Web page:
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For further information, see CMDT Part 8-05: Diseases of the Middle Ear

Key Features

Essentials of Diagnosis

  • Otalgia

  • Purulent fluid of the middle ear

  • Erythema and hypomobility of tympanic membrane

General Considerations

  • Bacterial infection of the mucosally lined, air-containing spaces of the middle ear

  • Purulent material forms may extend to pneumatized mastoid air cells and petrous apex of the lateral skull base

  • Usually precipitated by a viral upper respiratory tract infection that causes eustachian tube obstruction, resulting in accumulation of fluid and mucus, which become secondarily infected by bacteria

  • Nasotracheal intubation can cause otitis media

  • Most common pathogens

    • Streptococcus pneumoniae

    • Haemophilus influenzae

    • Streptococcus pyogenes

Demographics

  • Otitis externa and acute otitis media are the most common causes of earache

  • Although it may occur at any age, acute otitis media is most common in infants and children

Clinical Findings

Symptoms and Signs

  • Otalgia, aural pressure, decreased hearing, and often fever

  • Typically, erythema and decreased mobility of the tympanic membrane

  • Occasionally, bullae will appear on the tympanic membrane

  • When middle ear empyema is severe, the tympanic membrane can bulge outward

  • Frank swelling over the mastoid bone or the association of cranial neuropathies or central findings indicates severe disease requiring urgent care

Differential Diagnosis

  • Otitis externa

  • Eustachian tube dysfunction

  • Mastoiditis

  • Tympanosclerosis (scarred tympanic membrane)

  • Referred pain: pharyngitis, sinusitis, toothache

  • Glossopharyngeal neuralgia

  • Temporomandibular joint syndrome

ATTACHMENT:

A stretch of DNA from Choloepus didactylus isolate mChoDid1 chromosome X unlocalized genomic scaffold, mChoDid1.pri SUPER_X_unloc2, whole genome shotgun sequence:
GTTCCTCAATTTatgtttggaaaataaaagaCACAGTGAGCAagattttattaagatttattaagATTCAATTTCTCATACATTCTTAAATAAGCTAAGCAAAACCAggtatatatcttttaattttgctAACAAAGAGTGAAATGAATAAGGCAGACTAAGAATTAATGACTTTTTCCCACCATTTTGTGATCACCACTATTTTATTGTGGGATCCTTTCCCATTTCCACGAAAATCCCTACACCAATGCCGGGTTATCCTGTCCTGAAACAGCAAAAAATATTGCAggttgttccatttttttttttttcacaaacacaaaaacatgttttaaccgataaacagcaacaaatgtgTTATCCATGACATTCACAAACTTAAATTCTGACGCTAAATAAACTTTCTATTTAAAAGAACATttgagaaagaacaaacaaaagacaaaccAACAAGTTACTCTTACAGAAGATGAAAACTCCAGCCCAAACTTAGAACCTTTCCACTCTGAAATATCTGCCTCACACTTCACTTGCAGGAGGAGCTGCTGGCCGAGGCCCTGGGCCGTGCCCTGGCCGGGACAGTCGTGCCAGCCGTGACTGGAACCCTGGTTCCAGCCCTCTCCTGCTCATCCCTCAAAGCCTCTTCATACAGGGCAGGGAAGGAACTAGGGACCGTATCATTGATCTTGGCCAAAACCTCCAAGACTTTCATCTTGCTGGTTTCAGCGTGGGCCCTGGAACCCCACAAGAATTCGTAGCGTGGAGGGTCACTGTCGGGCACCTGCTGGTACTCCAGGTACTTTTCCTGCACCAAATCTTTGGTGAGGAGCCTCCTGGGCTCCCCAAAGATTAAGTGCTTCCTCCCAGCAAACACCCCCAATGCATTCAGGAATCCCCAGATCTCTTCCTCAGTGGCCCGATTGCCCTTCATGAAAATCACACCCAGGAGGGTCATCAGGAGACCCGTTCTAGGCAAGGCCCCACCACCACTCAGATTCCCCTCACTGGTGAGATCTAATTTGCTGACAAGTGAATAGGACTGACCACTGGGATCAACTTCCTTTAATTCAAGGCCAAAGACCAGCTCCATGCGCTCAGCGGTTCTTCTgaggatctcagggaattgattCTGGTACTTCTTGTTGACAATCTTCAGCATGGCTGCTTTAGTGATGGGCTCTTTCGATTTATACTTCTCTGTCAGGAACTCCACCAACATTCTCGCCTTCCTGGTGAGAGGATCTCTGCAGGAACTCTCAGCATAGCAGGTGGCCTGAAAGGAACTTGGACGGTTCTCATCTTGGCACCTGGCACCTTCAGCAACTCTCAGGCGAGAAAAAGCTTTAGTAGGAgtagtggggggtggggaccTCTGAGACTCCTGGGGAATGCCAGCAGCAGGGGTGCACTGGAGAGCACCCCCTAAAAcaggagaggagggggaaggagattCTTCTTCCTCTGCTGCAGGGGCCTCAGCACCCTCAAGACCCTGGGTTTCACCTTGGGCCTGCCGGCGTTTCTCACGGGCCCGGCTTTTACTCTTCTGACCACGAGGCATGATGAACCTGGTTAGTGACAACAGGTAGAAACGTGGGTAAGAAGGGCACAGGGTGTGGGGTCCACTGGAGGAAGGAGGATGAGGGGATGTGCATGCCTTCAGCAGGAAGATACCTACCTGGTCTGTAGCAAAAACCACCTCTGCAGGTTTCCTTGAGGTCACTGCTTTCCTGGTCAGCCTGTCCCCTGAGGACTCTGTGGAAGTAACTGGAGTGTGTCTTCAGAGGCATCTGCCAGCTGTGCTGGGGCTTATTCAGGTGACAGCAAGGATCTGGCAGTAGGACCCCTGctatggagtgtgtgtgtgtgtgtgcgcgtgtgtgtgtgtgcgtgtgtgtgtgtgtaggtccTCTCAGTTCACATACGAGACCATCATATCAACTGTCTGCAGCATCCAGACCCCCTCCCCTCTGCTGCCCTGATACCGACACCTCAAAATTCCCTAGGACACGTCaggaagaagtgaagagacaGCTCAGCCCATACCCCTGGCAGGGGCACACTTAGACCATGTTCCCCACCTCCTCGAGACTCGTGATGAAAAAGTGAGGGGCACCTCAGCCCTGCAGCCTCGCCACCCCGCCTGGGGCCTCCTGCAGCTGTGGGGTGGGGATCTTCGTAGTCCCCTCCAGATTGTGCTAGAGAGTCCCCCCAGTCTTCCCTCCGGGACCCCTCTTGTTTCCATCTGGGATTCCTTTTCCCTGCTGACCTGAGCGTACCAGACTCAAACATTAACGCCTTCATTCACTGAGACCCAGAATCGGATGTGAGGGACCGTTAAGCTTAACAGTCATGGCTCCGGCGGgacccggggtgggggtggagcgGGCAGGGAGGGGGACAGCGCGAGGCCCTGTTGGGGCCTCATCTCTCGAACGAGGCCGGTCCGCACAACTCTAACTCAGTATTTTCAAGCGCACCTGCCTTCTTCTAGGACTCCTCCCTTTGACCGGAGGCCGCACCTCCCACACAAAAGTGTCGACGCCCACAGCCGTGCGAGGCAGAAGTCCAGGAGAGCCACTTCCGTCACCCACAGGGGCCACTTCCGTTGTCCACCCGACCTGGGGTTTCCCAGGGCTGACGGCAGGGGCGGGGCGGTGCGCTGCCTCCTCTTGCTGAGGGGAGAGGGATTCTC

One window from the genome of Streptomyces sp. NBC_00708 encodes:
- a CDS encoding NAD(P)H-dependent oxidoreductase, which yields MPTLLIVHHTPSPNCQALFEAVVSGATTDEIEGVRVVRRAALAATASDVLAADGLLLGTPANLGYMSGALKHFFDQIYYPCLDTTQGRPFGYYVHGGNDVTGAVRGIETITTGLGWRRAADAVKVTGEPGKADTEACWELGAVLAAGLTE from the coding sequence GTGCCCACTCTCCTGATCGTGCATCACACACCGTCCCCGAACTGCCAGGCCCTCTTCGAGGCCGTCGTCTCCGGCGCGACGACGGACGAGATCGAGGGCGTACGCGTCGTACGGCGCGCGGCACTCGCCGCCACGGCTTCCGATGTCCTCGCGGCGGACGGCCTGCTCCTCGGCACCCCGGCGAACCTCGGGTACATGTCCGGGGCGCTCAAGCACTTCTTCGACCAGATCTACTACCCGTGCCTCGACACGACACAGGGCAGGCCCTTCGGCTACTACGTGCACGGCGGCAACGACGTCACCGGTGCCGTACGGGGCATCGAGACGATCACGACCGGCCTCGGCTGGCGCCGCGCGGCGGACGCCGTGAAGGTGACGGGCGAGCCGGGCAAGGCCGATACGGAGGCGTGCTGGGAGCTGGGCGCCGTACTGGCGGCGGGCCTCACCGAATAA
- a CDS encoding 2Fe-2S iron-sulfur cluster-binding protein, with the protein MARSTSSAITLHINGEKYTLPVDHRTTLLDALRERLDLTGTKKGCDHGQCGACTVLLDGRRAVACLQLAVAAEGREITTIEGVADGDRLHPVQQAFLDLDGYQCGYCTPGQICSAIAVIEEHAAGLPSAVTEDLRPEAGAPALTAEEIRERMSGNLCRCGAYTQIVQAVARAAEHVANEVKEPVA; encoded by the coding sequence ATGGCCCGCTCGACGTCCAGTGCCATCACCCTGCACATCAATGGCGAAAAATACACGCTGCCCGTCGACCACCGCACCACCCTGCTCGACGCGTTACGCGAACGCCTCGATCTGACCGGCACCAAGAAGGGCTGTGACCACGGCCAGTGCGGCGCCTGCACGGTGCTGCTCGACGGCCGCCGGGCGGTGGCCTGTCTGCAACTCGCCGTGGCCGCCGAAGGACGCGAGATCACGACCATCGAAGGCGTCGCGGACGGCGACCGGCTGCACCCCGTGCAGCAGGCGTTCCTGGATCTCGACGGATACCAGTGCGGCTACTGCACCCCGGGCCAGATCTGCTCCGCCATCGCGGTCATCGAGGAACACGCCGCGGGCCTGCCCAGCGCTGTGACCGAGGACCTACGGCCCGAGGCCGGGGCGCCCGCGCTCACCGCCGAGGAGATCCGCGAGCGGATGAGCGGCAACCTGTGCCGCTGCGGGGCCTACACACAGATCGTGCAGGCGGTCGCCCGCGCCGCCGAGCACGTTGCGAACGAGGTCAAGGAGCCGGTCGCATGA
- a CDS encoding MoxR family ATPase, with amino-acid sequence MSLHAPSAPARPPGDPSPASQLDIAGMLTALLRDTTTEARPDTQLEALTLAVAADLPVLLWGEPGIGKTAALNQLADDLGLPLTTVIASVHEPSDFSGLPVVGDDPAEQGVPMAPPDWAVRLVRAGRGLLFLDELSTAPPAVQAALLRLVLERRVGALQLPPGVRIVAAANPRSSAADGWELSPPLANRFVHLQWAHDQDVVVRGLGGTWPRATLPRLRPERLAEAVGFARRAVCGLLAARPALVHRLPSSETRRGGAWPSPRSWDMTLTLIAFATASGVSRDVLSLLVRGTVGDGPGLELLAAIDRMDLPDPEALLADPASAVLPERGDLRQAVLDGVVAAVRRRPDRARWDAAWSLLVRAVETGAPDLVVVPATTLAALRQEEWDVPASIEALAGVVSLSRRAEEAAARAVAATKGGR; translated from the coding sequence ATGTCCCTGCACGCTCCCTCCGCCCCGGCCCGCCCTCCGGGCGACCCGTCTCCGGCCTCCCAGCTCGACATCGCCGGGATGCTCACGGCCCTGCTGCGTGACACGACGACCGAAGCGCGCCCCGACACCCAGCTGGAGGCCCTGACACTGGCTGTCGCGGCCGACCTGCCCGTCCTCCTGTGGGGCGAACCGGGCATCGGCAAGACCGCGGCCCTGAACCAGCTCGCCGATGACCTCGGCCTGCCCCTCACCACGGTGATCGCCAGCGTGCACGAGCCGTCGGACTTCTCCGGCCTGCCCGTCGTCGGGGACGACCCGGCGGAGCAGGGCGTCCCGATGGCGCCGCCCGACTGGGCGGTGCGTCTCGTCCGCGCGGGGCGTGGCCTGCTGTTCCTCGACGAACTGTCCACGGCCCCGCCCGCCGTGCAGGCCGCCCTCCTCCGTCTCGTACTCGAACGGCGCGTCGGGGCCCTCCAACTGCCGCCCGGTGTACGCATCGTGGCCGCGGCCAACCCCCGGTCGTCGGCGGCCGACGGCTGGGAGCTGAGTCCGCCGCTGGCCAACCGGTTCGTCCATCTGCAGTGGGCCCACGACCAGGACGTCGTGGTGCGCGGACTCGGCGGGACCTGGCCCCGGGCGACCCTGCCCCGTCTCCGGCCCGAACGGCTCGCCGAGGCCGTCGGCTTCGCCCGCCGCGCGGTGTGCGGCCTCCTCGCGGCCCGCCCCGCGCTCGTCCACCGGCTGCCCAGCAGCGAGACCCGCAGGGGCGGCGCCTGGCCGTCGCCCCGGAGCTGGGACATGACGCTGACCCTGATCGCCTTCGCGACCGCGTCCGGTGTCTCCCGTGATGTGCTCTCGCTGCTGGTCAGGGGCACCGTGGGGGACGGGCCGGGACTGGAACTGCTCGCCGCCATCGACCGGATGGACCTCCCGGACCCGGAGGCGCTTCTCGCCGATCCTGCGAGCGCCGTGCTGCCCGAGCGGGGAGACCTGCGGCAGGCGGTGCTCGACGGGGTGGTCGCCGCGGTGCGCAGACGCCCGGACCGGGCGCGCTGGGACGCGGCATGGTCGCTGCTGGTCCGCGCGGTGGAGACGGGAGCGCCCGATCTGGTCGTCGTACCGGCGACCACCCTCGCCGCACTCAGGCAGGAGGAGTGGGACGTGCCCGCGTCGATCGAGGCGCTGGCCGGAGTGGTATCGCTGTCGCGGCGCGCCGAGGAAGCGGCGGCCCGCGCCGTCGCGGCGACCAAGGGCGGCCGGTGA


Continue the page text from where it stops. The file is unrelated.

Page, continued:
• Foreign body

  • Cholesteatoma

  • Bullous myringitis

  • Herpes zoster oticus, especially when vesicles appear in the ear canal or concha

Diagnosis

  • Clinical

Treatment

Medications

  • Oral antibiotic therapy

    • Amoxicillin

      • First-choice antibiotic

      • Dose: 1 g orally every 8 hours for 5–7 days

    • Alternatives (useful in resistant cases) are

      • Amoxicillin-clavulanate, 875/125 mg or 2 g/125 mg ER every 12 hours for 5–10 days

      • Cefuroxime, 500 mg orally every 12 hours for 5–7 days

      • Cefpodoxime, 200 mg orally every 12 hours for 5–7 days

  • Nasal decongestants, particularly if symptomatic

  • Recurrent acute otitis media

    • Use long-term antibiotic prophylaxis: single oral daily doses of sulfamethoxazole (500 mg) or amoxicillin (250 or 500 mg) for 1–3 months

Surgery

  • Surgical drainage of the middle ear (myringotomy), debridement of the mastoid (mastoidectomy), or both is reserved for patients with severe otalgia or when complications of otitis (eg, mastoiditis, meningitis) have occurred

  • Failure of long-term antibiotic prophylaxis to manage recurrent infection is an indication for insertion of ventilating tubes

Outcome

Complications

  • Tympanic membrane rupture

  • Chronic otitis media

    • Medical treatment includes regular removal of infected debris, use of earplugs to protect against water exposure, and topical antibiotic drops ...

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